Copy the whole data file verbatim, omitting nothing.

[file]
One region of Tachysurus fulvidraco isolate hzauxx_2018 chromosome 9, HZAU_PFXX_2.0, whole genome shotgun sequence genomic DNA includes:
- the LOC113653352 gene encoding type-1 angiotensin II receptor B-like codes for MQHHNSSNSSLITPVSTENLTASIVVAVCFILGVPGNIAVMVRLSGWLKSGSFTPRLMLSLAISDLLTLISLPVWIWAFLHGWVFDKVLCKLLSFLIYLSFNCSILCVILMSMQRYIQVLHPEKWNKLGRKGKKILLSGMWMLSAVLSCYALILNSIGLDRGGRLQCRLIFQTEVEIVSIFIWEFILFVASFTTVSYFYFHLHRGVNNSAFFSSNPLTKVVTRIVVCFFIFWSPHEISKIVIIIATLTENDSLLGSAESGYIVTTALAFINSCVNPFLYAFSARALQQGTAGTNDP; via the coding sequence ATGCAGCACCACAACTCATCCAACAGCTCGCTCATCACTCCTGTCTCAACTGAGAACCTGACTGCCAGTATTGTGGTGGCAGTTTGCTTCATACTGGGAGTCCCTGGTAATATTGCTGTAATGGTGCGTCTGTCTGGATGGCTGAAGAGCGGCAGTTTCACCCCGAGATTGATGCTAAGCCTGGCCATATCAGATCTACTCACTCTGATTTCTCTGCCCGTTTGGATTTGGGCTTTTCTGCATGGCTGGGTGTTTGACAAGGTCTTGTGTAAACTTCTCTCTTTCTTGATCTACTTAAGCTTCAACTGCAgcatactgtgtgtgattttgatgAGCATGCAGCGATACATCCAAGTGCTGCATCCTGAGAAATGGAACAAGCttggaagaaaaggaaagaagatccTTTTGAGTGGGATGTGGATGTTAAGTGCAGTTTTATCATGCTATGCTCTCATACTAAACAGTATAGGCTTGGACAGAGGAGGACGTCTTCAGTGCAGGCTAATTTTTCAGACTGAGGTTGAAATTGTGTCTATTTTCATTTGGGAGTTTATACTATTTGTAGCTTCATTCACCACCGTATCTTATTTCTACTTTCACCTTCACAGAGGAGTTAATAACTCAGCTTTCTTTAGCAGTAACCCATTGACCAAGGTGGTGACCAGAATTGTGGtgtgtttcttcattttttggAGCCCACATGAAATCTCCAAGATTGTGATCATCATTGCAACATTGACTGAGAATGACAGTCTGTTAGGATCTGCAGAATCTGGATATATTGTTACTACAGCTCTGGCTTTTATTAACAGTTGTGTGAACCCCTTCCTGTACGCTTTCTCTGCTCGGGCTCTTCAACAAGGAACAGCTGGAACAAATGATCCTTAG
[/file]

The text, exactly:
One region of Tachysurus fulvidraco isolate hzauxx_2018 chromosome 9, HZAU_PFXX_2.0, whole genome shotgun sequence genomic DNA includes:
- the LOC113653352 gene encoding type-1 angiotensin II receptor B-like codes for MQHHNSSNSSLITPVSTENLTASIVVAVCFILGVPGNIAVMVRLSGWLKSGSFTPRLMLSLAISDLLTLISLPVWIWAFLHGWVFDKVLCKLLSFLIYLSFNCSILCVILMSMQRYIQVLHPEKWNKLGRKGKKILLSGMWMLSAVLSCYALILNSIGLDRGGRLQCRLIFQTEVEIVSIFIWEFILFVASFTTVSYFYFHLHRGVNNSAFFSSNPLTKVVTRIVVCFFIFWSPHEISKIVIIIATLTENDSLLGSAESGYIVTTALAFINSCVNPFLYAFSARALQQGTAGTNDP; via the coding sequence ATGCAGCACCACAACTCATCCAACAGCTCGCTCATCACTCCTGTCTCAACTGAGAACCTGACTGCCAGTATTGTGGTGGCAGTTTGCTTCATACTGGGAGTCCCTGGTAATATTGCTGTAATGGTGCGTCTGTCTGGATGGCTGAAGAGCGGCAGTTTCACCCCGAGATTGATGCTAAGCCTGGCCATATCAGATCTACTCACTCTGATTTCTCTGCCCGTTTGGATTTGGGCTTTTCTGCATGGCTGGGTGTTTGACAAGGTCTTGTGTAAACTTCTCTCTTTCTTGATCTACTTAAGCTTCAACTGCAgcatactgtgtgtgattttgatgAGCATGCAGCGATACATCCAAGTGCTGCATCCTGAGAAATGGAACAAGCttggaagaaaaggaaagaagatccTTTTGAGTGGGATGTGGATGTTAAGTGCAGTTTTATCATGCTATGCTCTCATACTAAACAGTATAGGCTTGGACAGAGGAGGACGTCTTCAGTGCAGGCTAATTTTTCAGACTGAGGTTGAAATTGTGTCTATTTTCATTTGGGAGTTTATACTATTTGTAGCTTCATTCACCACCGTATCTTATTTCTACTTTCACCTTCACAGAGGAGTTAATAACTCAGCTTTCTTTAGCAGTAACCCATTGACCAAGGTGGTGACCAGAATTGTGGtgtgtttcttcattttttggAGCCCACATGAAATCTCCAAGATTGTGATCATCATTGCAACATTGACTGAGAATGACAGTCTGTTAGGATCTGCAGAATCTGGATATATTGTTACTACAGCTCTGGCTTTTATTAACAGTTGTGTGAACCCCTTCCTGTACGCTTTCTCTGCTCGGGCTCTTCAACAAGGAACAGCTGGAACAAATGATCCTTAG